Without Disruptive Innovation, Many IP Law Firms are Destined to Meet the Same Fate as Buggy Whip Manufacturers

A possible upside to the recent economic downturn is that many previously accepted business models are being revealed as in need of substantial reinvention or even total elimination. The billable hour/leverage law firm model for legal services is one of these increasingly maligned business models, and is now appearing to be in danger of ending up in the dustbin of history. Specifically, even those who benefit handsomely from the billable hour, such as the Cravath firm’s many $ 800 per hour lawyers, now realize the fundamental irrationality of charging a client for time spent instead of value provided. This alone should signal that change is in the air. Notwithstanding the growing conversation about the need for alternative legal service billing methods, I fear that the majority of IP law firms will either try to ignore the desire for change or will respond by offering only incremental modifications to their existing methods of providing legal services to their clients. As someone with considerable experience dealing with IP lawyers, I believe that, unfortunately, the conservative nature of most IP attorneys means that IP firms will likely lag behind in client service innovations. Thus, I am of the opinion that many prestigious and Continue Reading →

Proposal for a Reality-Based Methodology for Measurement of Corporate Intangible Asset Value

In recent years, financial analysts came to believe that intangible asset value forms an increasing aspect of overall corporate value. These experts generally agreed that intangible asset value made up at least 70 % of the total market cap of the average corporation, an increase of an estimated 20 % in 1975. Not surprisingly, however, the recent global economic downturn has resulted in a steep decline in the amount of market cap attributed to intangible assets. Experts now say that the current (market adjusted) corporate value attributable to intangible assets is “less than 50 %.” To someone who has toiled in the trenches of intangible asset protection at both the law firm and corporate levels, the at least 70 % generalization always possessed a sense of being pulled out of the air, as does the new sub-50 % number. I now understand that these values emanated from nothing more than a “guesstimation” of total corporate value that analysts believe should be accorded to an asset class that they do not fully understand. Put simply, analysts understood that corporate intangible asset value should amount to “a whole bunch” and they assigned a suitably large figure to allow calculation of that unknown Continue Reading →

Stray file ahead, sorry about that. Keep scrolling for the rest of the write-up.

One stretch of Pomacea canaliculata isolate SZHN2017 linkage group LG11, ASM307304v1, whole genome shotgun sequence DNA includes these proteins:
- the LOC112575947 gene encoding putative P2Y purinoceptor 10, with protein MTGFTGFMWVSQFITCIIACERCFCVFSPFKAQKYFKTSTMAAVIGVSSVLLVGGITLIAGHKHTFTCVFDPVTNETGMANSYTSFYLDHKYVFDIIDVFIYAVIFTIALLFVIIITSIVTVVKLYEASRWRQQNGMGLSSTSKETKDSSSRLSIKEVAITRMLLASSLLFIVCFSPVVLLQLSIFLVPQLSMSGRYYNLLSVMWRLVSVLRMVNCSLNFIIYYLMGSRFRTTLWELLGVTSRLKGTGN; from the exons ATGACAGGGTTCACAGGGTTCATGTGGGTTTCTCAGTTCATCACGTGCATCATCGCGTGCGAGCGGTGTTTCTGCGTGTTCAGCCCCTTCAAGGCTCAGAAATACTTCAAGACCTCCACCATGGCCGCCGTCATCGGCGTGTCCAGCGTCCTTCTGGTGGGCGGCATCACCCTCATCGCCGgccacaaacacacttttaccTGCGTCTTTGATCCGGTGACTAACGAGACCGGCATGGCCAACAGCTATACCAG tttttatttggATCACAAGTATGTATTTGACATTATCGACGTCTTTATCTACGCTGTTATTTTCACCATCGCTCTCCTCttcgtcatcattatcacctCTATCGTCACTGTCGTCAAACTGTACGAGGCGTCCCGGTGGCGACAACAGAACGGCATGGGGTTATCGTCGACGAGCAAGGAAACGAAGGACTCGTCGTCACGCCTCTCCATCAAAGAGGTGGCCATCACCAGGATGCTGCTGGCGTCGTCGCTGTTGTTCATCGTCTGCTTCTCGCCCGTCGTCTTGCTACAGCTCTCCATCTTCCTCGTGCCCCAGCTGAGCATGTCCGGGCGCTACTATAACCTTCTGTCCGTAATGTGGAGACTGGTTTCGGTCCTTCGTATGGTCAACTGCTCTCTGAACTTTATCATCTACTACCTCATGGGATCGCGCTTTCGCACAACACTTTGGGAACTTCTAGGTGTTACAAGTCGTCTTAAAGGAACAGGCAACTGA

What is an IP Strategist? A Lawyer Who is Not Afraid to Say No

As a self-described “Recovering Patent Lawyer,” I am now effectively an outside observer of the way the patent business is conducted in the law firm practice environment, and how corporate and other clients purchase patent legal services.  In this last year in which I have re-invented myself as an IP Strategist, I have come to firmly believe that the basic patent law firm business model contains a fundamental flaw:  outside patent counsel can make money only when they actually do work for their corporate clients.  As such, there is no value when a patent attorney (or her law firm partners) tells a client that he should not pay you for the attorney’s expertise.  This necessarily sets up a tension between what the best interests of the law firm attorney and those of the corporate client.   I do not wish to be thought of as criticizing the ethics of patent lawyers.  To the contrary, most patent professionals operate within the highest of ethical considerations.  Nonetheless, when one does not obtain payment for saying “no” to a client, it must necessarily follow that even the most ethical persons will lean toward performing work for a client when their livelihood depends on the Continue Reading →